The 1998-1999 men’s basketball season at the University of Connecticut was unlike any other. Since the arrival of Coach Jim Calhoun in 1986, the team had grown by leaps and bounds, winning an NIT title in 1990 and achieving great success thereafter. But the Huskies had yet to capture the biggest prize of all—the NCAA national championship.
From the beginning, though, the 1998-99 season looked different. The Huskies started off with a 19-0 winning streak, though injuries tripped the team up in February 1999 with losses to Syracuse and Miami. But the Huskies would remain undefeated for the rest of the season. And many of the team’s victories were hard won—nine wins came only after the team had been trailing at half-time.
Personnel was key. While college teams tend to lose players after only a few seasons, the Huskies began the 1998-99 season with its full starting line-up from the previous year: senior Ricky Moore, juniors Richard “Rip” Hamilton, Kevin Freeman, and Jake Voskuhl, and star sophomore Kahlid El-Amin. Remarkably, this line-up almost never returned. Rip Hamilton was tempted to leave UConn for the NBA after two seasons, potentially motivating his close friend Kevin Freeman to move on as well.
Yet a discussion with Coach Calhoun convinced Hamilton to change his mind, and Freeman decided to stay too, not wanting to leave his friend and teammate behind. The whole team even had a chance to strengthen their camaraderie on and off the court with an overseas trip to London and Israel during the summer.
By the time spring rolled around, the Huskies were ranked number three in the nation, and were a top seed in the West, playing the opening round of March Madness in Denver. Yet the team to beat was Duke’s Blue Devils, the top-ranked team in men’s basketball and a strong favorite to win the championship.
The UConn players got a sense of the long odds in their hotel room the night before the final game. Gathered around the television, they saw images beamed in from Durham, North Carolina, where throngs of Blue Devils fans were already adorned with championship gear. The premature victory lap pulled the team together, steeling them for the big day.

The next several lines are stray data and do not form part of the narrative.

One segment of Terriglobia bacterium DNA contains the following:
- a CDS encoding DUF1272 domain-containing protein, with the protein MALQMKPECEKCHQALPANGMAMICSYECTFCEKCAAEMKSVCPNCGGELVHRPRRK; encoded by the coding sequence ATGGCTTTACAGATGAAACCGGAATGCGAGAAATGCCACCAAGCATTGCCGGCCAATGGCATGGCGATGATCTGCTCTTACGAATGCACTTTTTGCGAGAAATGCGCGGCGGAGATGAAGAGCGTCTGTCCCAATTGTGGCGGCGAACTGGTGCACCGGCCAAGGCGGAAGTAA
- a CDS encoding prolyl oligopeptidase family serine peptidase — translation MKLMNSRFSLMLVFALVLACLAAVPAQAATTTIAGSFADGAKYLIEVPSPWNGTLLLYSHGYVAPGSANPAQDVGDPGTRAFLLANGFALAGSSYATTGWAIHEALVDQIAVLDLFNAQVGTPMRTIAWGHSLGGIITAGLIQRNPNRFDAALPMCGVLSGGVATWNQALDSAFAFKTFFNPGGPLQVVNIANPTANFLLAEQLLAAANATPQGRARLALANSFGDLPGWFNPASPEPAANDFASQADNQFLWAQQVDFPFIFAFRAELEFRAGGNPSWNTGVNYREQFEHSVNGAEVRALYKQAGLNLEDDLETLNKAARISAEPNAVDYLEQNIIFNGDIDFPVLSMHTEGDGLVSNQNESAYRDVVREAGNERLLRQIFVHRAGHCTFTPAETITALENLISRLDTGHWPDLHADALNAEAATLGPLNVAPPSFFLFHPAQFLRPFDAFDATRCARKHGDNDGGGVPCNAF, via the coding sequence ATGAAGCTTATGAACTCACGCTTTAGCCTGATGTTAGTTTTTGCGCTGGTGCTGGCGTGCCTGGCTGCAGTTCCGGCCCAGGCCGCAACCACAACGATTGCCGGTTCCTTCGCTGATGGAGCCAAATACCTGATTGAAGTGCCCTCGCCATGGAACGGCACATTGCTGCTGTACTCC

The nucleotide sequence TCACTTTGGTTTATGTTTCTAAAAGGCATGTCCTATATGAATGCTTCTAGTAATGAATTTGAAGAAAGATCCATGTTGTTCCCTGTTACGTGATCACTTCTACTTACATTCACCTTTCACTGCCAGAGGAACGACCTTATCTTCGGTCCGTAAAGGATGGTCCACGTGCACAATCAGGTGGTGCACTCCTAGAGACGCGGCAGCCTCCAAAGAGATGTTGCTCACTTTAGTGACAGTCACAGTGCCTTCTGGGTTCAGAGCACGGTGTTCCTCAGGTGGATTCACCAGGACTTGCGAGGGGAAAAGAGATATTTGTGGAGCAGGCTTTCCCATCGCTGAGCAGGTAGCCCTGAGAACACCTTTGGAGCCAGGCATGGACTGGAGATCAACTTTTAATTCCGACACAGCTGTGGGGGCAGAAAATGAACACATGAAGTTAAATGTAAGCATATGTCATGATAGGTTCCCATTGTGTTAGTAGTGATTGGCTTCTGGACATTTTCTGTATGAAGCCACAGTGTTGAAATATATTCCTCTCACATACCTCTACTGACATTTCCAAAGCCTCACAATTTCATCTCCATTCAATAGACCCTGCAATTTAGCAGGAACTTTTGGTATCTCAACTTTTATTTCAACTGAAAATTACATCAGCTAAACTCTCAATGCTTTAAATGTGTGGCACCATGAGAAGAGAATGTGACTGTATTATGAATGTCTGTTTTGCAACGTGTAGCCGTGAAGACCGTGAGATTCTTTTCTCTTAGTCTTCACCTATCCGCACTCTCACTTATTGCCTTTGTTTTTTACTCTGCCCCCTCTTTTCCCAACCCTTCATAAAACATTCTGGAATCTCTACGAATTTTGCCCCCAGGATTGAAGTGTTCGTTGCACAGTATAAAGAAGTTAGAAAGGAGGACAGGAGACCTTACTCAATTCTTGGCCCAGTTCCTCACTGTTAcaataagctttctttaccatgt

Coach Jim Calhoun, however, arrived at the championship game feeling calm and confident. While Duke’s team was impressive, Calhoun sensed his player’s experience and determination would carry them to a win. Nevertheless, things did not look so serene on the court. Duke took an early 9-2 lead and bested the Huskies at half-time with a score of 39-37.
Yet the Huskies fell into an old pattern—pushing forward during the second half toward victory. After a series of before the buzzer free-throws delivered by El-Amin, UConn ultimately beat Duke 77-74 under the dome of Tropicana Field in St. Petersburg, Florida. Many have named the March 29, 1999, championship game as one of the greatest match ups in college basketball history.
But the real show may have been the adoring crowds that greeted the Huskies when they returned home to Connecticut. A day after the final game, adoring fans lined the state’s bridges and roads to cheer as the team traveled to campus from Bradley International Airport and made the bus trip back to Storrs to greet waiting fans in Gampel Pavilion.
A victory parade around Hartford, a trip to the White House, and many other celebrations would cement the 1999 NCAA championship as an event to remember in the history of UConn sports.
For those interested in learning more about that historic season, Archives and Special Collections holds a range of materials related to the championship game, along with other collections on UConn sports. We invite you to view these materials in our reading room in the Thomas J. Dodd Research Center and our staff is happy to assist you in accessing these and other collections in the archives.
This post was written by Shaine Scarminach, a UConn History Ph.D candidate who is a student assistant in Archives & Special Collections.